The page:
Do you have a writing routine? A favorite time or place to write?
Yes, I write every day. Not poems every day, per se. But my daily blog, inspired by my walks in nature and the photographs I take, inspire my writing ritual. My blog, #NewThisDay, is my kind of shared personal journal. I frame my writing day around the influence of the photos, the feelings, thoughts, associations, reflections and imaginative leaps they inspire. This keeps me in a lyrical frame of spirit. Often, this writing produces a theme or a fragment that I will use to develop a poem. Belonging to a weekly poetry workshop makes a huge difference to me. Keeps me on target with producing or revising at least one poem, often more, per week. This accountability and inspiration are the soundest craft input there could be, as I trust my workshop peers and facilitator, and their own poems and process, and comments on mine, are hugely helpful.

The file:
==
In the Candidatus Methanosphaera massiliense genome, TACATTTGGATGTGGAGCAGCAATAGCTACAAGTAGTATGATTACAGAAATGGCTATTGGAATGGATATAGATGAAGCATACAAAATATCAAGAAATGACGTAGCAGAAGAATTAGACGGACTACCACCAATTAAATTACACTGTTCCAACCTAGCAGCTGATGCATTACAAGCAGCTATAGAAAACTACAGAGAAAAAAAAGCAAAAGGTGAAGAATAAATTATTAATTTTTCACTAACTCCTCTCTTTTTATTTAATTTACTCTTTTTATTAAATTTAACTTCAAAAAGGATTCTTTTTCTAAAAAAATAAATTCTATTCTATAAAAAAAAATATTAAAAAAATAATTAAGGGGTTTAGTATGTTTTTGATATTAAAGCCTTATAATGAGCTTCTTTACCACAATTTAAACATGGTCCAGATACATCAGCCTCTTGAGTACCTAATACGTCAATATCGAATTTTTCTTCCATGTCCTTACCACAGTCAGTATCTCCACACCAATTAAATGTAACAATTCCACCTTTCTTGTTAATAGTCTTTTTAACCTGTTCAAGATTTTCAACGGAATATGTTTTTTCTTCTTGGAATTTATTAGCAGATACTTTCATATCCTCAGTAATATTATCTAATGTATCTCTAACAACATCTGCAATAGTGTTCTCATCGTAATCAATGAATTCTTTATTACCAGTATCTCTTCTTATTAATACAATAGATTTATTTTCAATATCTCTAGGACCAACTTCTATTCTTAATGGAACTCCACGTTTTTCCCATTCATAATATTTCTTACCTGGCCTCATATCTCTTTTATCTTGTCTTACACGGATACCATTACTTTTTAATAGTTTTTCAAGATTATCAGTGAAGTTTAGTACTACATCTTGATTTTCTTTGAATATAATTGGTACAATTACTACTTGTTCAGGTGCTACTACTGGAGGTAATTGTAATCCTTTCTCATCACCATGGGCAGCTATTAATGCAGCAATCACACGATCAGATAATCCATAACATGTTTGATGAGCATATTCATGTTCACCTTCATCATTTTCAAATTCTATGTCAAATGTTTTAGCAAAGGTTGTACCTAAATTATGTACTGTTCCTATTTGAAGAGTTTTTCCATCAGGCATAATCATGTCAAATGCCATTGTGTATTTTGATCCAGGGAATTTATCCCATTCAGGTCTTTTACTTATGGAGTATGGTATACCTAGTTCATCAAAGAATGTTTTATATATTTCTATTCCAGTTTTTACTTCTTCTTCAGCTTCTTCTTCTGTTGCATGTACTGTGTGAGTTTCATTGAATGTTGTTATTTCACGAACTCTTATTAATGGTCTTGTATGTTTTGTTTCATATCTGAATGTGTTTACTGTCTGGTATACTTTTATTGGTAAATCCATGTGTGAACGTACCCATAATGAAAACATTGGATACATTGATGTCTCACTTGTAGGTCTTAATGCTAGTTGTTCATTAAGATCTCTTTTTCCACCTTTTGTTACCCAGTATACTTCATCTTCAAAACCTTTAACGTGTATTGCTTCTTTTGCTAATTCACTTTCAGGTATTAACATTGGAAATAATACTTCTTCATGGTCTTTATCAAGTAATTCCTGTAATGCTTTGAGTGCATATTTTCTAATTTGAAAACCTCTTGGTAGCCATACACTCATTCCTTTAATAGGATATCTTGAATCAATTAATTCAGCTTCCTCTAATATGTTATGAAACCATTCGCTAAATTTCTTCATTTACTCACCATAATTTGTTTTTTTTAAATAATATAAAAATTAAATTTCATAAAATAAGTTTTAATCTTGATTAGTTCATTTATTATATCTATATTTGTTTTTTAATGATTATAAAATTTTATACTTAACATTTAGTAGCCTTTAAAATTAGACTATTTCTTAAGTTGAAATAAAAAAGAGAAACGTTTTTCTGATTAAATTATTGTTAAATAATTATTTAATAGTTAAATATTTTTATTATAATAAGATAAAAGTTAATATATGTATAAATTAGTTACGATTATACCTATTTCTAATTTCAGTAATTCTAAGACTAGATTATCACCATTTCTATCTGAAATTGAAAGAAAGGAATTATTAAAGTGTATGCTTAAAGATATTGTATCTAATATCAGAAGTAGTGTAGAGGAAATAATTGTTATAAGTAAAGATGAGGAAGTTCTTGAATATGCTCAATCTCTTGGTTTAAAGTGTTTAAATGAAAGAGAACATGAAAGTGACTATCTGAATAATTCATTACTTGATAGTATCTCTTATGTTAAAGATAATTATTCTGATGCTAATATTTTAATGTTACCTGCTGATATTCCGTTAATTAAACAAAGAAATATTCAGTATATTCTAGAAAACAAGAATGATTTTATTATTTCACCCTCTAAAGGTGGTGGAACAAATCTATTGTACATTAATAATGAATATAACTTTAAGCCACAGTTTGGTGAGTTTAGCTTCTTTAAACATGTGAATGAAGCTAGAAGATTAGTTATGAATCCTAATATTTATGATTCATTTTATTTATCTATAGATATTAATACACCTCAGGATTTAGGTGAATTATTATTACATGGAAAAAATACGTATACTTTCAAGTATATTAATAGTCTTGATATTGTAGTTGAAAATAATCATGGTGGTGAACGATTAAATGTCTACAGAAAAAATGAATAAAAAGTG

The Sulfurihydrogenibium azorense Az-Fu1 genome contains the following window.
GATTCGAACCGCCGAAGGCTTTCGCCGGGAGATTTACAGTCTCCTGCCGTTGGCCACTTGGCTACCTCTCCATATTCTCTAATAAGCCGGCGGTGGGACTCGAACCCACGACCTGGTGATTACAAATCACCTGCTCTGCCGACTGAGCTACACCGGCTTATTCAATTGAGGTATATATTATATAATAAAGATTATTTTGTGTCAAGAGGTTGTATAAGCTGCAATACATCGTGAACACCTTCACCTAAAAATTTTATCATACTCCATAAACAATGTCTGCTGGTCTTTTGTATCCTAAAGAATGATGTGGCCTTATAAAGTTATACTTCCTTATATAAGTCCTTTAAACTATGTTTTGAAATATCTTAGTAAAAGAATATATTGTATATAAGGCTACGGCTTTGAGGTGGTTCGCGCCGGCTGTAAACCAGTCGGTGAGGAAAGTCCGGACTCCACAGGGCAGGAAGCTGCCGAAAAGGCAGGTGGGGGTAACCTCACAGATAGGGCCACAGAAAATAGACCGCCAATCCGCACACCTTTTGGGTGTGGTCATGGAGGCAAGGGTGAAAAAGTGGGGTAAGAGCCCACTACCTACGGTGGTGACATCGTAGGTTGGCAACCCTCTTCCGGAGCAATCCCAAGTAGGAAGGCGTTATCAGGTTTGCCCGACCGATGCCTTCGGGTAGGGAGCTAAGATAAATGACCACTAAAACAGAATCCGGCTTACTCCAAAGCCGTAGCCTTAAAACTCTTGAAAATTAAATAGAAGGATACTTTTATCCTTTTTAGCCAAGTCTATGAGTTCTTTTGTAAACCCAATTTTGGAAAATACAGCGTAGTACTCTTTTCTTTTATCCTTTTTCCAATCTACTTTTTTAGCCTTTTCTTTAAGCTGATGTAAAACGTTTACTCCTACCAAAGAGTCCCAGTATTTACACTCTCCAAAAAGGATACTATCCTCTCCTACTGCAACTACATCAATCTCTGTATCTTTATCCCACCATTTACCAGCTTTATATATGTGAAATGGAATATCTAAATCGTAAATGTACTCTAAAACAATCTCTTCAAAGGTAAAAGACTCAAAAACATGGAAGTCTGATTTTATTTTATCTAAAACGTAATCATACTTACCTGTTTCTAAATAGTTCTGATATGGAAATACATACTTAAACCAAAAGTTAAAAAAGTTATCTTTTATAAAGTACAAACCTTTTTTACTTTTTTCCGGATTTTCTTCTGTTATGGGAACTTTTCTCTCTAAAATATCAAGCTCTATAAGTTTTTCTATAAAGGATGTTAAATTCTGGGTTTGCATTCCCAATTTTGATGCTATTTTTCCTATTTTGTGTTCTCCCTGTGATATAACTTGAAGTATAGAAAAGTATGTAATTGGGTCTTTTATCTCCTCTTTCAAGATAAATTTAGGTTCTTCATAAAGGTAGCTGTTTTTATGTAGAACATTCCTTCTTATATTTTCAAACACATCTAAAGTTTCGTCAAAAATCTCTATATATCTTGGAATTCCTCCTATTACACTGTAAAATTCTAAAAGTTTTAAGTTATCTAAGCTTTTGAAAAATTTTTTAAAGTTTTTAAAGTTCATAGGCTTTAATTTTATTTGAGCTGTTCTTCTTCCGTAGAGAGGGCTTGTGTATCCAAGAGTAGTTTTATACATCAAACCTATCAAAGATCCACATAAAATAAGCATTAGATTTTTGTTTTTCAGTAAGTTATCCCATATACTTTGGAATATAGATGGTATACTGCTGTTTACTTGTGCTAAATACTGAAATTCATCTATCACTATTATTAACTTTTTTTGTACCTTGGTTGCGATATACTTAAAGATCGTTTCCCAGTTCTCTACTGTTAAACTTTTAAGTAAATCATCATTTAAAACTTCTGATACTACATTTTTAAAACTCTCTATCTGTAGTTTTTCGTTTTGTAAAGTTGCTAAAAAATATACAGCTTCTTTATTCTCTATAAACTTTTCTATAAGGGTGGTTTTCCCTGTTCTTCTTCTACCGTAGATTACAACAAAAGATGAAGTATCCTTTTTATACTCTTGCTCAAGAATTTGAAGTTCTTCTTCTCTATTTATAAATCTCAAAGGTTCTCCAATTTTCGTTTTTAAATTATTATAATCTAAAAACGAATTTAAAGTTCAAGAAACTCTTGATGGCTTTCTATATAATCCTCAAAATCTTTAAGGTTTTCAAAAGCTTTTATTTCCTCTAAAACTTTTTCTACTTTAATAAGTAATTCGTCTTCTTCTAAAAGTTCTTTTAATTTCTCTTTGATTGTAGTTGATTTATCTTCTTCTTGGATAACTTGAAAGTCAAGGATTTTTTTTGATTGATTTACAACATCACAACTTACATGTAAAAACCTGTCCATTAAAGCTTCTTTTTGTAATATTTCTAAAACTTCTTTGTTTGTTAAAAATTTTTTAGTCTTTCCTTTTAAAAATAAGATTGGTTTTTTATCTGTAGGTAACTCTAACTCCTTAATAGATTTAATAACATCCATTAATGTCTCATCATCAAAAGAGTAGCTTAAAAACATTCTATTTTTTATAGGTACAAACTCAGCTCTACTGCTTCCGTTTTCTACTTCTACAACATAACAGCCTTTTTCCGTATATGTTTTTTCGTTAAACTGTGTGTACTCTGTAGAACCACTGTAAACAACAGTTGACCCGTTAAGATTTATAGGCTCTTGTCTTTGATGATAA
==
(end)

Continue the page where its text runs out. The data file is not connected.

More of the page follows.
Where do your poems most often come from—an image, a sound, a phrase, an idea?
Many of my poems are inspired by images–personal photos. I write ekphrastically from my own photos, ones I take, or ones from my family albums. I’m fascinated by exploring the three-dimensional world of images to express the dramatic elements of the freeze-framed moments. This method appeals to the playwright in me. A photo is like a stage set: every single prop and element exists for a reason. I write from a photo with “heat” – the image moves me emotionally and also mystifies me, in the sense that it tugs at my curiosity. I feel I have to know something the image wants to communicate to me. I write for what I call the secret reveal, which comes from the unconscious inspiration a photo sparks in me. To express what I know I didn’t know I knew, and to engage with the beautiful drama of discovery of hidden emotions and deeper meanings.
Tell us a little bit about your new collection: what’s the significance of the title?